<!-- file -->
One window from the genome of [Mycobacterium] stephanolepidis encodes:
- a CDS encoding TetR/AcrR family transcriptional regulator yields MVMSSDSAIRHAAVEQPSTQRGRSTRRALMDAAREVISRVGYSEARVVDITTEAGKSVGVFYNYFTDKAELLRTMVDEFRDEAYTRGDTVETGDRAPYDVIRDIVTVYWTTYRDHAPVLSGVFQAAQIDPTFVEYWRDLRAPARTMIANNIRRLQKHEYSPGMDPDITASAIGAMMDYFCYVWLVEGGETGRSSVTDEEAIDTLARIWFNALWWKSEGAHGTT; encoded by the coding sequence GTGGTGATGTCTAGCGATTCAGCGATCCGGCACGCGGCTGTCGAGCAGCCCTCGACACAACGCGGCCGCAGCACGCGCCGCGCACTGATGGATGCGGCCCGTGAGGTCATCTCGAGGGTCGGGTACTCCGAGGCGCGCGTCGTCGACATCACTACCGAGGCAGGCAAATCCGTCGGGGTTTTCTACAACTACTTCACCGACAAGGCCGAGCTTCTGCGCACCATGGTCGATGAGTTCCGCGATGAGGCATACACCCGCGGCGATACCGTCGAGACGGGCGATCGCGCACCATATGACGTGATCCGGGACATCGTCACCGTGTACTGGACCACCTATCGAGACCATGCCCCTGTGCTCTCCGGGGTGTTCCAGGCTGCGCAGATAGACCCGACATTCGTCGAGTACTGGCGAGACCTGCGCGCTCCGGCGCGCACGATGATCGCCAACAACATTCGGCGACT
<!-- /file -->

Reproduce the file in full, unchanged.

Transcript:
One window from the genome of [Mycobacterium] stephanolepidis encodes:
- a CDS encoding TetR/AcrR family transcriptional regulator yields MVMSSDSAIRHAAVEQPSTQRGRSTRRALMDAAREVISRVGYSEARVVDITTEAGKSVGVFYNYFTDKAELLRTMVDEFRDEAYTRGDTVETGDRAPYDVIRDIVTVYWTTYRDHAPVLSGVFQAAQIDPTFVEYWRDLRAPARTMIANNIRRLQKHEYSPGMDPDITASAIGAMMDYFCYVWLVEGGETGRSSVTDEEAIDTLARIWFNALWWKSEGAHGTT; encoded by the coding sequence GTGGTGATGTCTAGCGATTCAGCGATCCGGCACGCGGCTGTCGAGCAGCCCTCGACACAACGCGGCCGCAGCACGCGCCGCGCACTGATGGATGCGGCCCGTGAGGTCATCTCGAGGGTCGGGTACTCCGAGGCGCGCGTCGTCGACATCACTACCGAGGCAGGCAAATCCGTCGGGGTTTTCTACAACTACTTCACCGACAAGGCCGAGCTTCTGCGCACCATGGTCGATGAGTTCCGCGATGAGGCATACACCCGCGGCGATACCGTCGAGACGGGCGATCGCGCACCATATGACGTGATCCGGGACATCGTCACCGTGTACTGGACCACCTATCGAGACCATGCCCCTGTGCTCTCCGGGGTGTTCCAGGCTGCGCAGATAGACCCGACATTCGTCGAGTACTGGCGAGACCTGCGCGCTCCGGCGCGCACGATGATCGCCAACAACATTCGGCGACT